Jacob Markstrom's availability is now in question after the starter missed Monday's game with a lower-body injury, something head coach Geoff Ward said was going to keep him day-to-day "for a little bit." That puts Rittich in a spot to get a short run of starts at least, and knowing how hard it is to get goalie depth this season — especially if you're looking at cross-border trades — makes even a patchwork move to solidify the position during this crucial stretch hard to see coming to fruition.

Of course, when you have a GM as active as Treliving, the possibility of a trade always exists. And if the Flames can't catch up to the pack after their series against Ottawa, bigger questions will have to be asked about where this group really is.

"I think he's throwing lines out there and saying 'OK, what about this possibility? Or this possibility?'" Friedman continued. "It's just the way he works. I do think we're getting to the point where we're going to have to talk about the future of this group. I don't think there's anything imminent and we'll see where we'll go."


More dire than the Flames in the North Division are the Canucks, the team that went further than any of this grouping in last summer's bubble playoffs but now sits firmly in sixth place. They have played much better recently and still only have two wins in seven games to show for it.

So, despite the recent turnaround in play that just hasn't been rewarded yet, should the Canucks be thinking more about the future anyway?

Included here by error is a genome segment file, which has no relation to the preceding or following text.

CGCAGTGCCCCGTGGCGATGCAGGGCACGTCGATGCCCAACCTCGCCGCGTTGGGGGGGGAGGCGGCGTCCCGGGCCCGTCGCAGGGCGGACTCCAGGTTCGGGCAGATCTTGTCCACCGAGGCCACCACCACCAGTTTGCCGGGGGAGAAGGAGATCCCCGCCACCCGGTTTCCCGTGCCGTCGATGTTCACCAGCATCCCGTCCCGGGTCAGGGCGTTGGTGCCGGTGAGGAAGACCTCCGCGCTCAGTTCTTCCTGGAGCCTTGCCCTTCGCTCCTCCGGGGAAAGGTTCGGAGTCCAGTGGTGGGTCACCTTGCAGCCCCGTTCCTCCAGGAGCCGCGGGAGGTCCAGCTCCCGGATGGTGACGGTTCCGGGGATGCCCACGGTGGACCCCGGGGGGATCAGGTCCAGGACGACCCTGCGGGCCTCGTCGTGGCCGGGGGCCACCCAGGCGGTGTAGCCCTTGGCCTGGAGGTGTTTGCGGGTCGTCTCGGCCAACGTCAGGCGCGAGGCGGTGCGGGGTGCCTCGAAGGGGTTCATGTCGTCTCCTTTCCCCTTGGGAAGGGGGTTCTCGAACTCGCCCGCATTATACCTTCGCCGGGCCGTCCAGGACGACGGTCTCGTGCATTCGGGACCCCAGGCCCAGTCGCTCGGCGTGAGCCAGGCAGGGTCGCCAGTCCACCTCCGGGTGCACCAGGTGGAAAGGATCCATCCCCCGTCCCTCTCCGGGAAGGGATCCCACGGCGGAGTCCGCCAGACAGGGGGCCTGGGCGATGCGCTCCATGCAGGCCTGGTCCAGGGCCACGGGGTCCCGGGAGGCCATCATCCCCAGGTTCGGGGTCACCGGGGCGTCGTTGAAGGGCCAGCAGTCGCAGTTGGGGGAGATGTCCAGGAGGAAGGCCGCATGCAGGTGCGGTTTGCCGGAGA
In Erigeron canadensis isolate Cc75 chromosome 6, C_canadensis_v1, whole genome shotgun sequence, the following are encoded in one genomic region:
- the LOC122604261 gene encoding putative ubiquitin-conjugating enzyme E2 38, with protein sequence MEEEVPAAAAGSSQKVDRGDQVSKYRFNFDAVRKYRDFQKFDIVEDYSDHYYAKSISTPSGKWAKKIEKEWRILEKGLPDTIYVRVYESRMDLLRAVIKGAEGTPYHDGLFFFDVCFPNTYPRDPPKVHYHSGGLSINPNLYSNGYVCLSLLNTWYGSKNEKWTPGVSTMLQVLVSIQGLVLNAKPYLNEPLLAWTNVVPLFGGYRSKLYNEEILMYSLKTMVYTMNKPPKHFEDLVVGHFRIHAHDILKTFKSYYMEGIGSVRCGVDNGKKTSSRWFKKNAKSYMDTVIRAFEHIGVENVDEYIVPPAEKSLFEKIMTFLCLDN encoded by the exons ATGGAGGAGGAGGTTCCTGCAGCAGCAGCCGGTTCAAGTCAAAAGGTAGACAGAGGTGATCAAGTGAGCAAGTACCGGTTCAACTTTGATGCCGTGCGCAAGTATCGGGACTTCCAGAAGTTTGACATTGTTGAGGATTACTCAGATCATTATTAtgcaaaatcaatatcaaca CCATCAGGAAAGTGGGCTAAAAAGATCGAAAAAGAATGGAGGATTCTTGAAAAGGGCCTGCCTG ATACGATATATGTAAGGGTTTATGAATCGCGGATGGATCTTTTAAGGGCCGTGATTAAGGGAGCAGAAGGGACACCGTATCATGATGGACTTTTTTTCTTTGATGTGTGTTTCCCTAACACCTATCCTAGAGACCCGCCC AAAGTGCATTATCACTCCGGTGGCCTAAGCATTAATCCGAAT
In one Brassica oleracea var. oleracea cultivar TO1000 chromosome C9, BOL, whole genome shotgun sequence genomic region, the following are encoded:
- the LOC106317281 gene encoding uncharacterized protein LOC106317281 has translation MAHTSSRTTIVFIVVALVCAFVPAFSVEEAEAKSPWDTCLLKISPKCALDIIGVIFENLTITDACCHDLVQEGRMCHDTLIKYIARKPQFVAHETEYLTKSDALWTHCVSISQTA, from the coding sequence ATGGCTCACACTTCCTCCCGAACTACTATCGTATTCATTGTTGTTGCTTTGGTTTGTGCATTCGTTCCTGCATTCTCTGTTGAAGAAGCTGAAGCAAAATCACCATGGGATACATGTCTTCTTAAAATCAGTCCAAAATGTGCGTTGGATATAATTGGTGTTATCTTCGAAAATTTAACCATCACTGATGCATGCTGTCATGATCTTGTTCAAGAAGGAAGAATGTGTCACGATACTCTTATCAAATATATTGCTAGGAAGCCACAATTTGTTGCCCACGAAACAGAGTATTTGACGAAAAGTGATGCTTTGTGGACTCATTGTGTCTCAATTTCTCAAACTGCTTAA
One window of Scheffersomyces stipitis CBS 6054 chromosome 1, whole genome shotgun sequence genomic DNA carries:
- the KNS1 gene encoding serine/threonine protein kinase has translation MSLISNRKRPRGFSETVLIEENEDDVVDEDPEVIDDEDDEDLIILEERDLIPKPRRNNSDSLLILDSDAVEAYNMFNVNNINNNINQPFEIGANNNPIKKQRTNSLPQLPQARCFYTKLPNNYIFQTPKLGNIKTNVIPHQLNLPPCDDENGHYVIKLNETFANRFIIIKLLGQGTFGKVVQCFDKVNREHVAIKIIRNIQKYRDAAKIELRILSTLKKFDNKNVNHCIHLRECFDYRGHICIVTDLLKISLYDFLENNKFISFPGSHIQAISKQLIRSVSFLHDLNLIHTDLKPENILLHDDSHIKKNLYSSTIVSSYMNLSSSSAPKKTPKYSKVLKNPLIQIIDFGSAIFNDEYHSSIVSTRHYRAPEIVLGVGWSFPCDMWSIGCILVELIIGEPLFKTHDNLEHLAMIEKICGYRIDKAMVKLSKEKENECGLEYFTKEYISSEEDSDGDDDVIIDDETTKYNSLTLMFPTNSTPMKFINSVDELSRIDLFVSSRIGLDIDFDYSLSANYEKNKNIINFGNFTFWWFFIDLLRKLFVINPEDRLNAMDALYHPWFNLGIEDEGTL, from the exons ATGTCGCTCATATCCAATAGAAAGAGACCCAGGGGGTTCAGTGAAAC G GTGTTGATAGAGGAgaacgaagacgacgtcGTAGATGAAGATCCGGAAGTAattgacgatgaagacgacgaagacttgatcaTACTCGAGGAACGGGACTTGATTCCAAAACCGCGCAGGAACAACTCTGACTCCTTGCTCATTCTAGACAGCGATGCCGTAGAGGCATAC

Interesting thought exercise from Thomas Drance at The Athletic this week, who went over the proactive thinking the Canucks should be doing right now.

We know that the top trade candidates in Vancouver are Jake Virtanen and Adam Gaudette, a couple of depth players and, with the former at least, someone else's possible reclamation project. Those would be small additions to another team and likely not return Vancouver much more than a comparable player or mid-to-late round draft picks. Those moves would be considered tweaks and nothing more. Even though we're only 22 games into Vancouver's season, it could be thinking more broadly about how to come back better next year, and in the years to come.

On the surface, yes, the Canucks are only three points out of a playoff spot, but they have also played more games than any other Canadian team, making the gulf wider than it appears.

More than Virtanen and Gaudette, should Vancouver instead start getting into a seller's mindset and consider taking offers on a pending UFA, such as Tanner Pearson, who could add a 20-goal scorer's pace to some contender's depth on the wing? With travel and quarantine to consider across the league this season, teams may want to make their moves well before the April 12 deadline so that they get a full run with their new additions.